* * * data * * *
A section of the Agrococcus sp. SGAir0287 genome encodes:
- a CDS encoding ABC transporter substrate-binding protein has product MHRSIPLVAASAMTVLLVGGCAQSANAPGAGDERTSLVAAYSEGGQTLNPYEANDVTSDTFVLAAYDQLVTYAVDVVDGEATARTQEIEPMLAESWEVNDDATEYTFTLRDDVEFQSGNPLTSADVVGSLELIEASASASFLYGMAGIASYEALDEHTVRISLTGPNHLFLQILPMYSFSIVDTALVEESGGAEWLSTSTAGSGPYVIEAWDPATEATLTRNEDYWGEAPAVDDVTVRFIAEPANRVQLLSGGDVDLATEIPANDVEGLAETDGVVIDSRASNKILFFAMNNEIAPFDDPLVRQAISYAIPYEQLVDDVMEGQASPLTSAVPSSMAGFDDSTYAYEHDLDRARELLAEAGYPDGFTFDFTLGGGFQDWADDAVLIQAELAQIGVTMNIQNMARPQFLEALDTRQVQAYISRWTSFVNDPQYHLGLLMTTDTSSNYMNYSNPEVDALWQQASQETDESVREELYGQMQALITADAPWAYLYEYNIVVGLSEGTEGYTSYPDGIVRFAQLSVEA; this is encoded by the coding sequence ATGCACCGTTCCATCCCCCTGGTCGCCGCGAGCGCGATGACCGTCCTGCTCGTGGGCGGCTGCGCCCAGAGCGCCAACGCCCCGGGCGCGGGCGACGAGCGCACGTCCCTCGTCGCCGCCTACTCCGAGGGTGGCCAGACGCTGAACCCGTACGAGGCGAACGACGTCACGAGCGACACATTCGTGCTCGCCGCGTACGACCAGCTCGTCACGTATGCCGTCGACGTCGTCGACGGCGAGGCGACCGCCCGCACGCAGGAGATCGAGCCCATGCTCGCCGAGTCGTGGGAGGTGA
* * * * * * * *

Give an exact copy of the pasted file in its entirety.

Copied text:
A section of the Agrococcus sp. SGAir0287 genome encodes:
- a CDS encoding ABC transporter substrate-binding protein has product MHRSIPLVAASAMTVLLVGGCAQSANAPGAGDERTSLVAAYSEGGQTLNPYEANDVTSDTFVLAAYDQLVTYAVDVVDGEATARTQEIEPMLAESWEVNDDATEYTFTLRDDVEFQSGNPLTSADVVGSLELIEASASASFLYGMAGIASYEALDEHTVRISLTGPNHLFLQILPMYSFSIVDTALVEESGGAEWLSTSTAGSGPYVIEAWDPATEATLTRNEDYWGEAPAVDDVTVRFIAEPANRVQLLSGGDVDLATEIPANDVEGLAETDGVVIDSRASNKILFFAMNNEIAPFDDPLVRQAISYAIPYEQLVDDVMEGQASPLTSAVPSSMAGFDDSTYAYEHDLDRARELLAEAGYPDGFTFDFTLGGGFQDWADDAVLIQAELAQIGVTMNIQNMARPQFLEALDTRQVQAYISRWTSFVNDPQYHLGLLMTTDTSSNYMNYSNPEVDALWQQASQETDESVREELYGQMQALITADAPWAYLYEYNIVVGLSEGTEGYTSYPDGIVRFAQLSVEA; this is encoded by the coding sequence ATGCACCGTTCCATCCCCCTGGTCGCCGCGAGCGCGATGACCGTCCTGCTCGTGGGCGGCTGCGCCCAGAGCGCCAACGCCCCGGGCGCGGGCGACGAGCGCACGTCCCTCGTCGCCGCCTACTCCGAGGGTGGCCAGACGCTGAACCCGTACGAGGCGAACGACGTCACGAGCGACACATTCGTGCTCGCCGCGTACGACCAGCTCGTCACGTATGCCGTCGACGTCGTCGACGGCGAGGCGACCGCCCGCACGCAGGAGATCGAGCCCATGCTCGCCGAGTCGTGGGAGGTGA